Modular homes have certain disadvantages compared to stick built homes.

Building a new home is a milestone in your life. It’s important to have a reliable builder guide you from one step to the next—and make the process fun, too.

First, you need to decide which building method is best for your new custom home.

Homes are traditionally stick built entirely, or in large part, on the site they are intended to remain forever. Stick building is the time-tested method of home construction that’s understood and accepted by everyone in the new home business from builders to lenders.

While most new homes in the U.S. are stick built, there are other ways to build a new home including modular.


What is Modular Home Construction?

Modular homes are built in an assembly line process in a factory, trucked to the site in sections, set in place with a crane, and then joined together. Modular builders make some seemingly attractive claims such as less expensive, faster construction, and energy-efficient.

However, when you compare modular versus stick built, you’ll find modular homes often fall short of fulfilling their promises.

If you’re considering a modular, you should know the following disadvantages before deciding which building method is right for your brand new home.


Biggest Problems with Modular Homes

1. Land Issues

Before you can purchase the modular home, first, you must find and buy a suitable plot of land. A real estate agent can help navigate this step, but finding the perfect site for a modular home isn’t always easy.

For example, some areas have zoning laws, restrictive covenants, and hookup regulations prohibiting you from building a modular home on a particular piece of land.


2. Site and Foundation Concerns

The site needs to be level and cleared of trees and wires to accommodate a large crane. Also, because the modular house is built off-site, your foundation must be perfect. Modular homes may appear ideal in theory, but they lack a personal touch. By creating modules in a factory, there’s a real disconnect between the homeowner, the house plan, and the land itself.


3. You’ll Pay More than Just a Base Price

The modular home’s price does not include important items such as foundation, concrete floor, steps to the basement, or utility hookups. Unfortunately, this forces you, the homeowner, to become your own general contractor. Talk about a stressful situation!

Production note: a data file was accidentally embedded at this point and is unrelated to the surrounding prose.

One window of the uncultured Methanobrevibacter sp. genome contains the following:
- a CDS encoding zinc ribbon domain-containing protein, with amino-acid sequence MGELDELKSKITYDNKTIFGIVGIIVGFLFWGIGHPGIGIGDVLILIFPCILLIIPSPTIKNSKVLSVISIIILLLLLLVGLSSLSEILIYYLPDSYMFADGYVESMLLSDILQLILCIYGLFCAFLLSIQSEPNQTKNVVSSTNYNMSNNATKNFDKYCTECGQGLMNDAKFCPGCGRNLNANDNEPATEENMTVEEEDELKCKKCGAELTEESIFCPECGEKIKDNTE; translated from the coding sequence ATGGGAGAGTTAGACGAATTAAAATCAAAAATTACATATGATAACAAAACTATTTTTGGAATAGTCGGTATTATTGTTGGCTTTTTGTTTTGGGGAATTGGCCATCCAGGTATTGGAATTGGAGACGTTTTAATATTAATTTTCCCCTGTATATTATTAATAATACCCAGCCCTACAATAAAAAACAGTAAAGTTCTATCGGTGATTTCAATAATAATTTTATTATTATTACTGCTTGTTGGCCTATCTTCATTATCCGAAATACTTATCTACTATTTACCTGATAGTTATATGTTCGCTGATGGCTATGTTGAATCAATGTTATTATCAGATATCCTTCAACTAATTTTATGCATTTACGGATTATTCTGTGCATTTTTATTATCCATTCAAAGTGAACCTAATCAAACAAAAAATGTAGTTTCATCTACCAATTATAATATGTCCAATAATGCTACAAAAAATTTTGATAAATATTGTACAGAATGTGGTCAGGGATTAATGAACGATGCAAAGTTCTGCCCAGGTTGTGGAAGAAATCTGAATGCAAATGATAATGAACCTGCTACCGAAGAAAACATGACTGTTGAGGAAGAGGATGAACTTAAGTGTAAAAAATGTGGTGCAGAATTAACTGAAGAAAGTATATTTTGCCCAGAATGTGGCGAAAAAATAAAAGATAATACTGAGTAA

In contrast, Fine Line Homes’ stick built homes come as a complete turn-key package. The base price includes items like the basement, heating and cooling system, water heater, major appliances, and much more.


4. Difficult to Finance

The payment process for a modular home is different than a traditional stick built home.

Modular builders require payment in full before the home is complete. Some lenders are unwilling to finance modular home construction. Therefore, if you don’t have the cash available, you’ll need to find other options to cover the costs.


5. Potential Quality Issues

Since the majority of the modular home’s components are built quickly, off-site, you must trust that the modular builder will produce what is needed. Unfortunately, one error can put the entire home in danger, and it may be too late when the homeowner discovers the mistake.


6. Lack of Customization

Because they are made in an assembly line process, modular homes are not as easy to customize as a stick built home. Your custom home builder should be able to design your home around your lifestyle and needs. A reputable builder will customize your floor plan to make your dreams a reality.


7. Fast is Not Always Best

One of the main advantages modular builders claim is faster construction. But a more rapid building process might be a disadvantage.

For example, it’s difficult to make changes once fabrication has started. Changes disrupt the flow and timing of construction. Also, most modular companies aren’t willing or able to make floor plan modifications.


8. Transporting Sections

The individual modules must be transported from the factory to your building site. Careful handling of the modular components while in transit is required. However, sheetrock stress cracks are common.

In addition, here’s something to consider: Transportation costs may be higher for the modules than for the materials from which they’re made, which can often be packed and shipped more efficiently to the building site.


9. Resell Issues

Many people perceive modular homes as less desirable and lower quality than stick built homes. And you should never underestimate the power of public opinion. Modular home’s negative image could make it harder to resell someday.


In Conclusion

When it comes to your new home, not just any builder will do. Selecting the custom home builder that’s best for your needs and situation is a critical step to achieving your life goal.

When you choose a reliable stick builder, you won’t be compromising on your home’s cost, custom floorplan, or the sense of pride you’ll feel when you move into your dream home.

Finally, with any builder you consider, we recommend you ask a lot of questions, get references, and scrutinize the estimate looking for red flags such as allowance pricing. When in doubt, get a second opinion. Trust us. You’re not just building a house; you’re fulfilling your dream. And that’s much too important to take any chances.